Strengthening Pluralistic Agricultural Extension in Ghana
At the request of the USAID Ghana Mission, the MEAS project (Modernizing Extension and Advisory Services – a USAID funded project) conducted a rapid scoping mission to examine the pluralistic extension system in Ghana and to develop recommendations for strengthening extension and advisory services in the country. The fieldwork for the assessment work was carried out from October 19 to November 7, 2012 and included in-depth interviews with Ministry of Food and Agriculture (MoFA) staff at all levels, international and national non-governmental organization (NGO) directors and staff, lead farmers, university faculty, agricultural researchers and private sector representatives. To the extent possible, interviews were carried out on the “shop floors” of the different respondents, allowing the MEAS team to visit farms, area and district extension and project offices, universities and training centers, and research facilities. The mission aimed to understand the institutional landscape, identify the principal actors, and ascertain respective resource levels, targets, operational modalities, inter-organizational relationships, areas of conflict and gaps. Based upon the information collected and observations made, the team identified a number of key issues within the pluralistic extension system in Ghana that will need to be addressed in order to develop a more sustainable, farmer-led and market driven system of extension and advisory services.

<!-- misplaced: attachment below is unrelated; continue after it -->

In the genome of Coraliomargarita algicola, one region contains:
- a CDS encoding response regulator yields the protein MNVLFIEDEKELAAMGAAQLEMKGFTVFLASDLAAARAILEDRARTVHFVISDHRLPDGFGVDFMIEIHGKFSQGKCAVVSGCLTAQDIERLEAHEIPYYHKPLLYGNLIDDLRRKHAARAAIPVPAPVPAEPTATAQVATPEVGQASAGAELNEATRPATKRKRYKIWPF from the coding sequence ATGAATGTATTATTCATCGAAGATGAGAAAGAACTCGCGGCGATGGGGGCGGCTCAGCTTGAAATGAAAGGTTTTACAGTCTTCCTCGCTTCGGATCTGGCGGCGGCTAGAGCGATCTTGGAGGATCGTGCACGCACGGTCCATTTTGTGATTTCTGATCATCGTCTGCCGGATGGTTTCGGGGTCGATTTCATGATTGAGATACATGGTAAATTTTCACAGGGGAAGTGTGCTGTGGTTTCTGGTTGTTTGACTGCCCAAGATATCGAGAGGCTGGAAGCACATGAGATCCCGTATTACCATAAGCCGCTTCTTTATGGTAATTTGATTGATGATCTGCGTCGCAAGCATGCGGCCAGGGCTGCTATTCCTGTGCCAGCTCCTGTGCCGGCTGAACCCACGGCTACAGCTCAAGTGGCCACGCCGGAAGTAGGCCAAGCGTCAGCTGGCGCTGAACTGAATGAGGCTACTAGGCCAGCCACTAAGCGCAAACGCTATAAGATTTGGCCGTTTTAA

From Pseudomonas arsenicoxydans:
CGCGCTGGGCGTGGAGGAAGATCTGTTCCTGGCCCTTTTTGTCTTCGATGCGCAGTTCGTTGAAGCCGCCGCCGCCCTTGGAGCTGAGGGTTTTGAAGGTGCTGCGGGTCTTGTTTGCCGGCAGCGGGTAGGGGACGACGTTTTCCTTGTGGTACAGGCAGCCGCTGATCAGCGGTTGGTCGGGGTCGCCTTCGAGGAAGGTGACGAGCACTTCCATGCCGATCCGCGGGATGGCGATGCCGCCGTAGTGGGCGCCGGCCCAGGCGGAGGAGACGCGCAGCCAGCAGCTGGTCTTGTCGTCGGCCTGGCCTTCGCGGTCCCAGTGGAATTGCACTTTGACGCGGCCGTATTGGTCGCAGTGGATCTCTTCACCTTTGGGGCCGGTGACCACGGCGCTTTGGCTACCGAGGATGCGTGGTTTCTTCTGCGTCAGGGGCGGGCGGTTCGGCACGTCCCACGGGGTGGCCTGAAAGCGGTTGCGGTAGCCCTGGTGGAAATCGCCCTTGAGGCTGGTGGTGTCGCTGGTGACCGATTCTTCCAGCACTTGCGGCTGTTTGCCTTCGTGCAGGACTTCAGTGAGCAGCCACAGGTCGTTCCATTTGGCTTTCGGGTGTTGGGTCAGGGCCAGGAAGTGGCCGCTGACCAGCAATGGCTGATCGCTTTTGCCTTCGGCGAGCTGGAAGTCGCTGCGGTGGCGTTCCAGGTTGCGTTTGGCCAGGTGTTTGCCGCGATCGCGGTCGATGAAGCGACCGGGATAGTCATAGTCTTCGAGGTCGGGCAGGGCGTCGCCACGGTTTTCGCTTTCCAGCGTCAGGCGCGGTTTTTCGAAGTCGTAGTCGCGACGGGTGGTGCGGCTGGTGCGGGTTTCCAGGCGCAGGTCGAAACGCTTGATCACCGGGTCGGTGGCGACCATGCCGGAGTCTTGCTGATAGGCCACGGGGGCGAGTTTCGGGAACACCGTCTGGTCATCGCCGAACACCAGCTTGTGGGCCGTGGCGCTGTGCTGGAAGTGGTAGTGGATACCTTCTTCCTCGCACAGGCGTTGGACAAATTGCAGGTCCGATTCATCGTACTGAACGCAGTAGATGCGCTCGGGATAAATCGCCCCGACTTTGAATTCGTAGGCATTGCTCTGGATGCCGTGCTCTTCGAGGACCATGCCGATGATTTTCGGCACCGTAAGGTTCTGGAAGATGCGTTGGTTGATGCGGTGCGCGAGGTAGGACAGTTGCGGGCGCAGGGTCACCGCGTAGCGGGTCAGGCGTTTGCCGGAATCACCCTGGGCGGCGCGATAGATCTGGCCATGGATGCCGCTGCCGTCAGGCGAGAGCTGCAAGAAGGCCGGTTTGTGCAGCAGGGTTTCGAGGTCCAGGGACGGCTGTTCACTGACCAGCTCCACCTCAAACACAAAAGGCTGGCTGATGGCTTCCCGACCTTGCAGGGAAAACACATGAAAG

Overall, our rapid scoping assessment found very positive aspects of extension in Ghana, as well as some significant weaknesses and deficiencies. Extension assets we identified included some examples of good extension practice in a number of public sector and NGO run extension programs that employ key approaches like market-oriented extension and use of innovative ICT approaches. Additionally, Ghana is home to some promising private sector input marketing and market access approaches, which have the virtue of being financially sustainable. However, we also identified gaps in the current extension programming approaches in Ghana. Perhaps most importantly, we found a need for coordination at the national level because of the sheer number of actors and organizations operating in the agricultural extension area. Also, we heard many reports of the need for improved performance from the public sector extension services. Furthermore, the mindset of much of the extension work we observed focuses on production increases, without sufficient concern for farm-level profitability, which is necessary to induce further agricultural innovations and thereby boost productivity. At the same time, the riskiness of many proposed agricultural innovations deserves additional analysis and attention. The team also found many examples of extension programs that were not market oriented. There is a need for extension program structures that are explicitly and consciously farmer-led. In this vein, we also found gaps in the ability of some current extension programming efforts to reach women farmers. We also identified gaps in the training and capacity of MoFA Agricultural Extension Agents (AEAs) and other extension field agents as for many staff no regular in-service training programs have been available for several decades. Training in the area of ICT use and applications, as well as in extension process skills is also indicated. Furthermore, we identified numerous reports and examples of farmers and farmer groups not receiving extension services, in some cases because of lack of funds for transport for AEAs, but also due to poor staff motivation. Lastly, addressing the role and position of extension in the increasingly decentralized governmental structure of Ghana was identified as a critical need in northern Ghana.